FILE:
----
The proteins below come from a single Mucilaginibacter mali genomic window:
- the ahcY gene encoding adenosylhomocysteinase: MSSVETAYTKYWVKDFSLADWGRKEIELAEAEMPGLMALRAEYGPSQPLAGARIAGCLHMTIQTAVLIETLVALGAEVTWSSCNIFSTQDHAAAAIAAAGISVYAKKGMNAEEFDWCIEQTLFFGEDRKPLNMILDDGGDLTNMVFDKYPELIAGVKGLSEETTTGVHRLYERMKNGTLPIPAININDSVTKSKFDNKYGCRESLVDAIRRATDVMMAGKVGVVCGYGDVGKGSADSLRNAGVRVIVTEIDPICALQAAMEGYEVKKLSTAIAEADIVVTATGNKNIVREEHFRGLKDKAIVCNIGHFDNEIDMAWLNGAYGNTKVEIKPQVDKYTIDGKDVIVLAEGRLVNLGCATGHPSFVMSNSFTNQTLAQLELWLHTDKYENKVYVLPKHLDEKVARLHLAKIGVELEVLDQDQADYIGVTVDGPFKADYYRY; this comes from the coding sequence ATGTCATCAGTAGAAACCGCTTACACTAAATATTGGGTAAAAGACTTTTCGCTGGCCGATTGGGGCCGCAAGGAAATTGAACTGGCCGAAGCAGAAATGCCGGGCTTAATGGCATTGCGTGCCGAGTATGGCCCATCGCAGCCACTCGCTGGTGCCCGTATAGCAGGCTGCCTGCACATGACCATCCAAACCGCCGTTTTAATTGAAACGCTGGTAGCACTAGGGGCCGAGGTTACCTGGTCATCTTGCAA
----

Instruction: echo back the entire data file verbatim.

The proteins below come from a single Mucilaginibacter mali genomic window:
- the ahcY gene encoding adenosylhomocysteinase: MSSVETAYTKYWVKDFSLADWGRKEIELAEAEMPGLMALRAEYGPSQPLAGARIAGCLHMTIQTAVLIETLVALGAEVTWSSCNIFSTQDHAAAAIAAAGISVYAKKGMNAEEFDWCIEQTLFFGEDRKPLNMILDDGGDLTNMVFDKYPELIAGVKGLSEETTTGVHRLYERMKNGTLPIPAININDSVTKSKFDNKYGCRESLVDAIRRATDVMMAGKVGVVCGYGDVGKGSADSLRNAGVRVIVTEIDPICALQAAMEGYEVKKLSTAIAEADIVVTATGNKNIVREEHFRGLKDKAIVCNIGHFDNEIDMAWLNGAYGNTKVEIKPQVDKYTIDGKDVIVLAEGRLVNLGCATGHPSFVMSNSFTNQTLAQLELWLHTDKYENKVYVLPKHLDEKVARLHLAKIGVELEVLDQDQADYIGVTVDGPFKADYYRY; this comes from the coding sequence ATGTCATCAGTAGAAACCGCTTACACTAAATATTGGGTAAAAGACTTTTCGCTGGCCGATTGGGGCCGCAAGGAAATTGAACTGGCCGAAGCAGAAATGCCGGGCTTAATGGCATTGCGTGCCGAGTATGGCCCATCGCAGCCACTCGCTGGTGCCCGTATAGCAGGCTGCCTGCACATGACCATCCAAACCGCCGTTTTAATTGAAACGCTGGTAGCACTAGGGGCCGAGGTTACCTGGTCATCTTGCAA